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Wednesday, November 08, 2006


Citizendium v. Wikipedia

[This is a guest post, written by Roger Clarke. -- Ben]

Wikipedia is the most prominent of the new-age collaborative information sources. But even its champions acknowledge that there are challenges, and choices to be made.

Larry Sanger, one of Wikipedia's co-founders, has long been dissatisfied with some aspects of its management. He announced on 17 October 2006 his intention to spawn a fork, or republished version, of Wikipedia that is intended to progressively develop higher-quality, more reliable articles.

Sanger envisages the core difference about Citizendium as being a set of editors, with interleaved scope, who will take responsibility for approving articles and amendments to articles. There will be rules that are rather less loose than Wikipedia's (e.g. contributors must declare their 'real names' - whatever that means), 'constables' who will enforce the rules, and a process for appointing and controlling editors and constables. Sanger intends that the appointment process will have collaborative features, but the proposal at this stage is sketchy.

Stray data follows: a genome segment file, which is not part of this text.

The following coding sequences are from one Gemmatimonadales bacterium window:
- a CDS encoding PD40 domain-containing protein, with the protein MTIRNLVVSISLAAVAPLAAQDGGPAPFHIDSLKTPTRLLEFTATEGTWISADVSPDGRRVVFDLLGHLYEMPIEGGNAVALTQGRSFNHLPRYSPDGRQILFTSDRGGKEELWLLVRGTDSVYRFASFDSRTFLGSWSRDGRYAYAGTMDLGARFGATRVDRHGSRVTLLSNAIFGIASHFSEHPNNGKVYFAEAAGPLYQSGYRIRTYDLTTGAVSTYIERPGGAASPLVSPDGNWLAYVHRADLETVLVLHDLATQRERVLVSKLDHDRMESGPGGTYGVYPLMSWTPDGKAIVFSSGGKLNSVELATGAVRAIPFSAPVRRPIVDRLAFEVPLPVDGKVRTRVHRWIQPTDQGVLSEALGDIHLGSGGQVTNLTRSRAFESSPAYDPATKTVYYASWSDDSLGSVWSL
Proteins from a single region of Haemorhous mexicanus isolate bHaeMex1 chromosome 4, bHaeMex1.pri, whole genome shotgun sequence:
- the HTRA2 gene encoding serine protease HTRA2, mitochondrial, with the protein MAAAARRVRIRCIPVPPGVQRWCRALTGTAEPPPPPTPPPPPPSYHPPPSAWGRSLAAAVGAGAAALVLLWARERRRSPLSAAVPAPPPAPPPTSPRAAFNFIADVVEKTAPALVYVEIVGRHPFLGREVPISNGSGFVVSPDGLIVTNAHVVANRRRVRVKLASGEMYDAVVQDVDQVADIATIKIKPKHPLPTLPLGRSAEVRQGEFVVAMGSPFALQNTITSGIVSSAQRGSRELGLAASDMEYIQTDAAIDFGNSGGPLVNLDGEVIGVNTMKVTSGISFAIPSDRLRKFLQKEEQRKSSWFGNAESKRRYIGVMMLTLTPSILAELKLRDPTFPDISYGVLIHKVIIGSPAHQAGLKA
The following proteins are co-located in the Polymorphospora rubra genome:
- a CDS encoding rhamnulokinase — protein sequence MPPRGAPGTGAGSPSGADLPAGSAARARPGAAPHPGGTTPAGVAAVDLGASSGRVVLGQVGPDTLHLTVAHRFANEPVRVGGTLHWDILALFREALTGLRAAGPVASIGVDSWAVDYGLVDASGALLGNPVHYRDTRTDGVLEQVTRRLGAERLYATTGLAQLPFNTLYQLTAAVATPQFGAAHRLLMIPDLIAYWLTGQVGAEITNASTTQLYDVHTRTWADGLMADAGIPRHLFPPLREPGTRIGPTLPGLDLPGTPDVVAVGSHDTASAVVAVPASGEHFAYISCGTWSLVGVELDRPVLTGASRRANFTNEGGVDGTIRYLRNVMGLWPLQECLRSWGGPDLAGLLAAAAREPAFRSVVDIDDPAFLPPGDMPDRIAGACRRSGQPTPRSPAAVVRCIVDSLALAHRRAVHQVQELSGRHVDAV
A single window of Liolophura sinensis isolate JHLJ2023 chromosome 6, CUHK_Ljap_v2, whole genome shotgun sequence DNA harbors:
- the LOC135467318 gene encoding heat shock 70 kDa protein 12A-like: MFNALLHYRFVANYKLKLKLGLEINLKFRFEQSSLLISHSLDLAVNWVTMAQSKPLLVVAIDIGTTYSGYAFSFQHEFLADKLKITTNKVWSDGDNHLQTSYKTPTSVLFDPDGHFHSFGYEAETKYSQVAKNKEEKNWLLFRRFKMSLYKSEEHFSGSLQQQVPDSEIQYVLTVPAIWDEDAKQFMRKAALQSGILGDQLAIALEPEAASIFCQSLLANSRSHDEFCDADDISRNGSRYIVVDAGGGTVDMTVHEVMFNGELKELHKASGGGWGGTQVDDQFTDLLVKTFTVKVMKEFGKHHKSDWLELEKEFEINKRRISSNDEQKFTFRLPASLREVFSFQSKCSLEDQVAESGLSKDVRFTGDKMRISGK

The essence of the debate is whether and how to quality-assure the content of collaborative information sources. The orthodoxy within the open movement is the 'many eyes' principle: errors will come to attention and be addressed, because of the sheer volume of people who are looking and who are empowered to do something about them. The risk of pollution is high, and anarchy looms; but believers say it can be avoided.